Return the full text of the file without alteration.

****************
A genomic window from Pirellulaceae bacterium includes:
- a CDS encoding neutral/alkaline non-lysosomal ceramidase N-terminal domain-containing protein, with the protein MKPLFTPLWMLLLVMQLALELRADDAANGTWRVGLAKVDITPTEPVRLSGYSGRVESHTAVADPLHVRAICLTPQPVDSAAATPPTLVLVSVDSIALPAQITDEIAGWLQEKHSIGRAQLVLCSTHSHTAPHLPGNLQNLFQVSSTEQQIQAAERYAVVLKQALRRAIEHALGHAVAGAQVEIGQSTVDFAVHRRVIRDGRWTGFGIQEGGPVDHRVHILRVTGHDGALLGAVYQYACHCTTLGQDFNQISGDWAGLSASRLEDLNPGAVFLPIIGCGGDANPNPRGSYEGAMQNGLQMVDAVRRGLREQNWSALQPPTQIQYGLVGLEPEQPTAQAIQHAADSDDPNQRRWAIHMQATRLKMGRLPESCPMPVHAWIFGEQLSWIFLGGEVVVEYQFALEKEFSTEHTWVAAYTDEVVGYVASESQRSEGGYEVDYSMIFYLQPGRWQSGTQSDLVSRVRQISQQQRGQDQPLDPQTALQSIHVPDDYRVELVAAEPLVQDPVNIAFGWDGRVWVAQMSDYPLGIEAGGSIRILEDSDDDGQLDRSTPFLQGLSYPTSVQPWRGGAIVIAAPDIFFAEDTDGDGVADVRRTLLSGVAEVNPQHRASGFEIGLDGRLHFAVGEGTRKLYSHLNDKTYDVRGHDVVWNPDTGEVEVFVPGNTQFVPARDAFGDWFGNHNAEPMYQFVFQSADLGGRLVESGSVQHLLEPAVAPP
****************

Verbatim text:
A genomic window from Pirellulaceae bacterium includes:
- a CDS encoding neutral/alkaline non-lysosomal ceramidase N-terminal domain-containing protein, with the protein MKPLFTPLWMLLLVMQLALELRADDAANGTWRVGLAKVDITPTEPVRLSGYSGRVESHTAVADPLHVRAICLTPQPVDSAAATPPTLVLVSVDSIALPAQITDEIAGWLQEKHSIGRAQLVLCSTHSHTAPHLPGNLQNLFQVSSTEQQIQAAERYAVVLKQALRRAIEHALGHAVAGAQVEIGQSTVDFAVHRRVIRDGRWTGFGIQEGGPVDHRVHILRVTGHDGALLGAVYQYACHCTTLGQDFNQISGDWAGLSASRLEDLNPGAVFLPIIGCGGDANPNPRGSYEGAMQNGLQMVDAVRRGLREQNWSALQPPTQIQYGLVGLEPEQPTAQAIQHAADSDDPNQRRWAIHMQATRLKMGRLPESCPMPVHAWIFGEQLSWIFLGGEVVVEYQFALEKEFSTEHTWVAAYTDEVVGYVASESQRSEGGYEVDYSMIFYLQPGRWQSGTQSDLVSRVRQISQQQRGQDQPLDPQTALQSIHVPDDYRVELVAAEPLVQDPVNIAFGWDGRVWVAQMSDYPLGIEAGGSIRILEDSDDDGQLDRSTPFLQGLSYPTSVQPWRGGAIVIAAPDIFFAEDTDGDGVADVRRTLLSGVAEVNPQHRASGFEIGLDGRLHFAVGEGTRKLYSHLNDKTYDVRGHDVVWNPDTGEVEVFVPGNTQFVPARDAFGDWFGNHNAEPMYQFVFQSADLGGRLVESGSVQHLLEPAVAPP